If you plan to wire a house or room, you will likely encounter the challenge of running Romex through the drywall.

While electrical wiring may be a simple task for professionals, as a DIY enthusiast, it’s advisable to have the proper knowledge to achieve a stress-free and harmless electrical wiring process.

Therefore, if you are curious about the possibility of running a Romex through drywall, you are in the right place.

Running Romex (non-metallic sheathed cable) through drywall is common for electrical wiring in residential and commercial construction. However, having the right tools and following some essential precautions, strategies, and instructions is necessary to avoid potential problems, such as electrical shock, fire hazards, etc.

In this article, I will clarify whether it’s ideal for running Romex through the drywall. 

I will also walk you through the essential tips and strategies for safely and effectively running Romex through the drywall.

I will further explore the areas where Romex is not permitted, and by the end, you will be able to discover the appropriate and recommended way to pass Romex through the drywall.

Ready for a Drywall Quiz?

Can Romex Be Run Through Drywall?

Romex Through Drywall

Technically, it’s possible to run Romex (non-metallic sheathed cable) through the drywall. However, running Romex through drywall with protection is generally only recommended. 

While Romex is approved for use in walls and ceilings, it should be run through protective metal or plastic conduit when running it through the drywall.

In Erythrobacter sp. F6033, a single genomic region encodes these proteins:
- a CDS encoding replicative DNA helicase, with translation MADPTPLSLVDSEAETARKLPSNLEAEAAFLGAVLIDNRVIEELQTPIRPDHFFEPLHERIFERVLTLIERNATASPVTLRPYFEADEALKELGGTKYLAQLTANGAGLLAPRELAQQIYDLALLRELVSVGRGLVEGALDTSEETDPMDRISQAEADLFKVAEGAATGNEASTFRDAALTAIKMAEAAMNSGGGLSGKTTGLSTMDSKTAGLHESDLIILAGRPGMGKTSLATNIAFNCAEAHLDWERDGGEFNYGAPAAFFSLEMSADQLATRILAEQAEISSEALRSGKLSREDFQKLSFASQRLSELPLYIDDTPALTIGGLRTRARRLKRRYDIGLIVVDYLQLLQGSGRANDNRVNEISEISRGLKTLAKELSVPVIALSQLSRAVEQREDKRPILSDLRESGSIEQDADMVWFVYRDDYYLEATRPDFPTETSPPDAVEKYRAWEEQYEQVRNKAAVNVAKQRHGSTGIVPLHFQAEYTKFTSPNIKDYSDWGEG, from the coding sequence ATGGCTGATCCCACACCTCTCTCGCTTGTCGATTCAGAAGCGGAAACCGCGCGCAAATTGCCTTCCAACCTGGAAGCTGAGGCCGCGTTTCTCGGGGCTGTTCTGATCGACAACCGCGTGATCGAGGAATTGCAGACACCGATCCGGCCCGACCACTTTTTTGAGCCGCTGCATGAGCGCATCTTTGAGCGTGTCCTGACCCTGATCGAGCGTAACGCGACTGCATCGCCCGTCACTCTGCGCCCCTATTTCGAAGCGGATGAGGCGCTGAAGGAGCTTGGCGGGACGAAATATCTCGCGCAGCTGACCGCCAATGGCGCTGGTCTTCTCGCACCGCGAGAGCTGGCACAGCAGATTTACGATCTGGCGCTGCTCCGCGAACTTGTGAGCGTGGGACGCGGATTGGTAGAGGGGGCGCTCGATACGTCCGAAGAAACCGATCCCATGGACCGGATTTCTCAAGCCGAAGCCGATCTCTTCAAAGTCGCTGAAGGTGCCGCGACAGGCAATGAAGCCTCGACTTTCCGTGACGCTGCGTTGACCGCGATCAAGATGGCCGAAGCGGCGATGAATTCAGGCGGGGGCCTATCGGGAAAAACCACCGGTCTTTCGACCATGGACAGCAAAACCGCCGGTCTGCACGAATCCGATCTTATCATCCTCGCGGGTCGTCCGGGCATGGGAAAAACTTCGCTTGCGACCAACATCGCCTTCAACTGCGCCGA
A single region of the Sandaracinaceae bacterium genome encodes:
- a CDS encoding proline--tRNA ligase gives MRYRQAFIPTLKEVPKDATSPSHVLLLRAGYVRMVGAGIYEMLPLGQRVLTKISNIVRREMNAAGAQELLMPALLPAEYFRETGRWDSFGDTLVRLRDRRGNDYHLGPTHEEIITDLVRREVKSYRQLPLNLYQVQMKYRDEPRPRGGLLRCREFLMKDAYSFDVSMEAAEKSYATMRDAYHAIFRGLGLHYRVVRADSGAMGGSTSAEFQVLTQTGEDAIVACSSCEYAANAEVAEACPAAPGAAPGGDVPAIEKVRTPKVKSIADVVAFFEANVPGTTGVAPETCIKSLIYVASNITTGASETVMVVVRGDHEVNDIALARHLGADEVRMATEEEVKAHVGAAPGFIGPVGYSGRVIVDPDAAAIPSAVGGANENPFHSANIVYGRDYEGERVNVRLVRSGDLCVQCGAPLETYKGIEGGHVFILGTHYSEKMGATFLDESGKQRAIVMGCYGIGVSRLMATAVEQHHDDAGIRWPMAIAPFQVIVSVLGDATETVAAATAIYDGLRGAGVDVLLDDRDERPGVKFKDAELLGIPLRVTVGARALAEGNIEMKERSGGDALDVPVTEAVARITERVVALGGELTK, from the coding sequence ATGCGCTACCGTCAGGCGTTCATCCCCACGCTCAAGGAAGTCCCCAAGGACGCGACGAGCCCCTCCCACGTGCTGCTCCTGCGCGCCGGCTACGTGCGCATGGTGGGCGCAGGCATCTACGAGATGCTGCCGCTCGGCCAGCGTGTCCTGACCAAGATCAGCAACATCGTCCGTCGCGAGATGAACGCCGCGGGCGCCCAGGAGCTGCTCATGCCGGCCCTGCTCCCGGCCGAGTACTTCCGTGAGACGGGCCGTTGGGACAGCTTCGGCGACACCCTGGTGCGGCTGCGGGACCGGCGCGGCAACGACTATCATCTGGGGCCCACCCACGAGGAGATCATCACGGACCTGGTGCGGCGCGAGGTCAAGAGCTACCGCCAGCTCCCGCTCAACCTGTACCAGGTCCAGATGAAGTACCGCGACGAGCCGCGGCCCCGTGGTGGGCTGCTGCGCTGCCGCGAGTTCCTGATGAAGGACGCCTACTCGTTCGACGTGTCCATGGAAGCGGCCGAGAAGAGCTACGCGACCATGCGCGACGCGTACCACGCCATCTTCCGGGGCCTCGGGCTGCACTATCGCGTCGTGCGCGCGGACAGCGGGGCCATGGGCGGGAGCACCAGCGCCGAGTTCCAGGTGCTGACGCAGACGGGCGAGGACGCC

Running Romex directly through drywall can create a fire hazard as the drywall may erode the insulation and damage the wires.  

Exposing them to potential contact with drywall dust, which can be highly flammable. 

Additionally, running Romex through unprotected areas of drywall can make it vulnerable to damage from nails or screws, which can lead to electrical shocks or fires.

Therefore, using a conduit to protect the Romex when running it through drywall is recommended.  

This will help to keep the wiring safe and secure, minimizing the risk of damage and potential hazards. 

Meanwhile, the table below outlines the pros and cons of Romex.

It’s a safe wiring option when appropriately installed and used within its rated capacity.Local electrical codes may restrict the use of Romex cable in specific applications.
It’s cost-effective; it is typically less expensive than other wiring options.It’s not suitable for outdoor use, such as in damp conditions.
It’s versatile; you can use it for various electrical applications.It has limited capacity and may not be suitable for larger projects that require heavier loads.
It’s relatively easy to install, especially for DIY enthusiasts.It can be stiff and inflexible, making working in tight spaces challenging.
It can be installed cleanly and hidden behind walls or ceilings.It’s pretty difficult to repair. 
It is generally durable and long-lasting when appropriately installed.Poor installation of a Romex cable can cause it to damage early.
Romex is available in different gauges to accommodate numerous electrical loads.Romex cable may only be available in some areas, particularly rural or remote locations.

What Is the Proper Way to Pass Romex Through Drywall?

Passing Romex through drywall requires you to follow some essential instructions and precautions.

Meanwhile, the proper way to pass Romex through drywall depends on the situation and the applicable building codes. 

Regardless, below are some general guidelines:

  • Romex is a non-metallic (NM) electrical cable brand. Ensure you use an approved cable type that meets the local building codes you are working on.
  • Drill a hole large enough to fit the cable through the drywall easily without rubbing against the hole’s edges. 
  • But the hole shouldn’t be so large that the Romex can move around freely. 
  • Protect the Romex: Use a cable protection plate to cover the Romex where it passes through a stud or other framing member. 
  • This will help prevent damage to the cable from nails or screws.